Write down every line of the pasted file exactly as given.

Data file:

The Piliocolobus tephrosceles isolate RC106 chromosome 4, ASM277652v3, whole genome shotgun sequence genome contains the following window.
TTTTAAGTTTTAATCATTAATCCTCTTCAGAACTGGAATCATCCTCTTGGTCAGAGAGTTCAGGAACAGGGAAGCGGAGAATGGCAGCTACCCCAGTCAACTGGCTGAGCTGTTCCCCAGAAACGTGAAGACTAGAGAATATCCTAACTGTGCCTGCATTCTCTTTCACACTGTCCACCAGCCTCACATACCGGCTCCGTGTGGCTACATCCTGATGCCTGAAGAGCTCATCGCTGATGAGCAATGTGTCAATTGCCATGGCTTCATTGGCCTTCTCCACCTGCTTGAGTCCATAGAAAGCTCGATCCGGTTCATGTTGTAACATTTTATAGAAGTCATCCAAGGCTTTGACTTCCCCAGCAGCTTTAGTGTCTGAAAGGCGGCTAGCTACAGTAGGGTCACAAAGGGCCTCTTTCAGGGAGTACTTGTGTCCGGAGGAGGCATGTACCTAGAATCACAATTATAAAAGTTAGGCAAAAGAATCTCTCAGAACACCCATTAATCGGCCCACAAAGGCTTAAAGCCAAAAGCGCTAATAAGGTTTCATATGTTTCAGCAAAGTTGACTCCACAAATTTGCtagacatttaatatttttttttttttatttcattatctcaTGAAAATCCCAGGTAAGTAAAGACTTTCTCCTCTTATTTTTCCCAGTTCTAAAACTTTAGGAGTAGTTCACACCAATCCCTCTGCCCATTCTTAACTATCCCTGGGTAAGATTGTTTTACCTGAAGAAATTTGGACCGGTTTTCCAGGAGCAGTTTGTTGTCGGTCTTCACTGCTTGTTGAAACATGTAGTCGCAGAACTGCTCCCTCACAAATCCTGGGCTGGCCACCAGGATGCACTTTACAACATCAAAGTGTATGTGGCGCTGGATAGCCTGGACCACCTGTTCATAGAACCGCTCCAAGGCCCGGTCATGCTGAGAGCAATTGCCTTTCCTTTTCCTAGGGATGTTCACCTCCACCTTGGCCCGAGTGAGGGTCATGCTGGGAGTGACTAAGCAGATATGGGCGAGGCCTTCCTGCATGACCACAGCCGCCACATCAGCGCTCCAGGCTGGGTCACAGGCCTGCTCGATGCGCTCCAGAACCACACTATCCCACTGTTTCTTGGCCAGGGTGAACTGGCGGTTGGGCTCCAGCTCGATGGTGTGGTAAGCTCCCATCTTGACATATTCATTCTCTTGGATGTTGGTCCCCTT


The Piliocolobus tephrosceles isolate RC106 chromosome 4, ASM277652v3, whole genome shotgun sequence genome contains the following window.
TTTTAAGTTTTAATCATTAATCCTCTTCAGAACTGGAATCATCCTCTTGGTCAGAGAGTTCAGGAACAGGGAAGCGGAGAATGGCAGCTACCCCAGTCAACTGGCTGAGCTGTTCCCCAGAAACGTGAAGACTAGAGAATATCCTAACTGTGCCTGCATTCTCTTTCACACTGTCCACCAGCCTCACATACCGGCTCCGTGTGGCTACATCCTGATGCCTGAAGAGCTCATCGCTGATGAGCAATGTGTCAATTGCCATGGCTTCATTGGCCTTCTCCACCTGCTTGAGTCCATAGAAAGCTCGATCCGGTTCATGTTGTAACATTTTATAGAAGTCATCCAAGGCTTTGACTTCCCCAGCAGCTTTAGTGTCTGAAAGGCGGCTAGCTACAGTAGGGTCACAAAGGGCCTCTTTCAGGGAGTACTTGTGTCCGGAGGAGGCATGTACCTAGAATCACAATTATAAAAGTTAGGCAAAAGAATCTCTCAGAACACCCATTAATCGGCCCACAAAGGCTTAAAGCCAAAAGCGCTAATAAGGTTTCATATGTTTCAGCAAAGTTGACTCCACAAATTTGCtagacatttaatatttttttttttttatttcattatctcaTGAAAATCCCAGGTAAGTAAAGACTTTCTCCTCTTATTTTTCCCAGTTCTAAAACTTTAGGAGTAGTTCACACCAATCCCTCTGCCCATTCTTAACTATCCCTGGGTAAGATTGTTTTACCTGAAGAAATTTGGACCGGTTTTCCAGGAGCAGTTTGTTGTCGGTCTTCACTGCTTGTTGAAACATGTAGTCGCAGAACTGCTCCCTCACAAATCCTGGGCTGGCCACCAGGATGCACTTTACAACATCAAAGTGTATGTGGCGCTGGATAGCCTGGACCACCTGTTCATAGAACCGCTCCAAGGCCCGGTCATGCTGAGAGCAATTGCCTTTCCTTTTCCTAGGGATGTTCACCTCCACCTTGGCCCGAGTGAGGGTCATGCTGGGAGTGACTAAGCAGATATGGGCGAGGCCTTCCTGCATGACCACAGCCGCCACATCAGCGCTCCAGGCTGGGTCACAGGCCTGCTCGATGCGCTCCAGAACCACACTATCCCACTGTTTCTTGGCCAGGGTGAACTGGCGGTTGGGCTCCAGCTCGATGGTGTGGTAAGCTCCCATCTTGACATATTCATTCTCTTGGATGTTGGTCCCCTT